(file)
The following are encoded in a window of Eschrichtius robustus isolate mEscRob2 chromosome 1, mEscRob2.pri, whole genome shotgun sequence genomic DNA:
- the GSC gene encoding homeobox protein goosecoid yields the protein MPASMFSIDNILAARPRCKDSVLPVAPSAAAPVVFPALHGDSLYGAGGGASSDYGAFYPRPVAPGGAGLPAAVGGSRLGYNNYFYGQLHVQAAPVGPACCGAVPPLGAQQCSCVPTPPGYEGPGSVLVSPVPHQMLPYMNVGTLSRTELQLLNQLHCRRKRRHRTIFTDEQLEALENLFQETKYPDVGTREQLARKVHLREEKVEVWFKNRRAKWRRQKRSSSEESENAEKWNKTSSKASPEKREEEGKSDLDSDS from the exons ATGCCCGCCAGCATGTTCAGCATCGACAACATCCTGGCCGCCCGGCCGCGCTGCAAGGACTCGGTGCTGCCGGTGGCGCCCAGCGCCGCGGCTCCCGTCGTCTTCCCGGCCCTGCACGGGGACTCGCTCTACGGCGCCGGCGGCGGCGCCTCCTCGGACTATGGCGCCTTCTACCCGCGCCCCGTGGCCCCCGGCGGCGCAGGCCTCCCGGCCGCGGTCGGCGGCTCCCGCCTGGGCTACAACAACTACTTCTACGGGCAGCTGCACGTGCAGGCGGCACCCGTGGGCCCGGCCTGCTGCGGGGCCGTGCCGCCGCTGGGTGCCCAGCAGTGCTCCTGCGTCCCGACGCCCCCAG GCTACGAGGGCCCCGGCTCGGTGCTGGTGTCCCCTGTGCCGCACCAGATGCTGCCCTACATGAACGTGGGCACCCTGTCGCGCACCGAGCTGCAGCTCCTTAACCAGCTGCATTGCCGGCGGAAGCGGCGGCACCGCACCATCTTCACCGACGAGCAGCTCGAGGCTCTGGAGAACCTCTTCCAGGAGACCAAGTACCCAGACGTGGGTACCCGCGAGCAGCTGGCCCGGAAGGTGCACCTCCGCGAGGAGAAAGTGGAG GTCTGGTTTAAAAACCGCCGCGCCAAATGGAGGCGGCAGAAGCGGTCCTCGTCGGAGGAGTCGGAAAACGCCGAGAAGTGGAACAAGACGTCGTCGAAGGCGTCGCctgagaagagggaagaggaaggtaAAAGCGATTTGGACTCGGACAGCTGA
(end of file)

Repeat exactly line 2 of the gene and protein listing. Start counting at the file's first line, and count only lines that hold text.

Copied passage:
- the GSC gene encoding homeobox protein goosecoid yields the protein MPASMFSIDNILAARPRCKDSVLPVAPSAAAPVVFPALHGDSLYGAGGGASSDYGAFYPRPVAPGGAGLPAAVGGSRLGYNNYFYGQLHVQAAPVGPACCGAVPPLGAQQCSCVPTPPGYEGPGSVLVSPVPHQMLPYMNVGTLSRTELQLLNQLHCRRKRRHRTIFTDEQLEALENLFQETKYPDVGTREQLARKVHLREEKVEVWFKNRRAKWRRQKRSSSEESENAEKWNKTSSKASPEKREEEGKSDLDSDS from the exons ATGCCCGCCAGCATGTTCAGCATCGACAACATCCTGGCCGCCCGGCCGCGCTGCAAGGACTCGGTGCTGCCGGTGGCGCCCAGCGCCGCGGCTCCCGTCGTCTTCCCGGCCCTGCACGGGGACTCGCTCTACGGCGCCGGCGGCGGCGCCTCCTCGGACTATGGCGCCTTCTACCCGCGCCCCGTGGCCCCCGGCGGCGCAGGCCTCCCGGCCGCGGTCGGCGGCTCCCGCCTGGGCTACAACAACTACTTCTACGGGCAGCTGCACGTGCAGGCGGCACCCGTGGGCCCGGCCTGCTGCGGGGCCGTGCCGCCGCTGGGTGCCCAGCAGTGCTCCTGCGTCCCGACGCCCCCAG GCTACGAGGGCCCCGGCTCGGTGCTGGTGTCCCCTGTGCCGCACCAGATGCTGCCCTACATGAACGTGGGCACCCTGTCGCGCACCGAGCTGCAGCTCCTTAACCAGCTGCATTGCCGGCGGAAGCGGCGGCACCGCACCATCTTCACCGACGAGCAGCTCGAGGCTCTGGAGAACCTCTTCCAGGAGACCAAGTACCCAGACGTGGGTACCCGCGAGCAGCTGGCCCGGAAGGTGCACCTCCGCGAGGAGAAAGTGGAG GTCTGGTTTAAAAACCGCCGCGCCAAATGGAGGCGGCAGAAGCGGTCCTCGTCGGAGGAGTCGGAAAACGCCGAGAAGTGGAACAAGACGTCGTCGAAGGCGTCGCctgagaagagggaagaggaaggtaAAAGCGATTTGGACTCGGACAGCTGA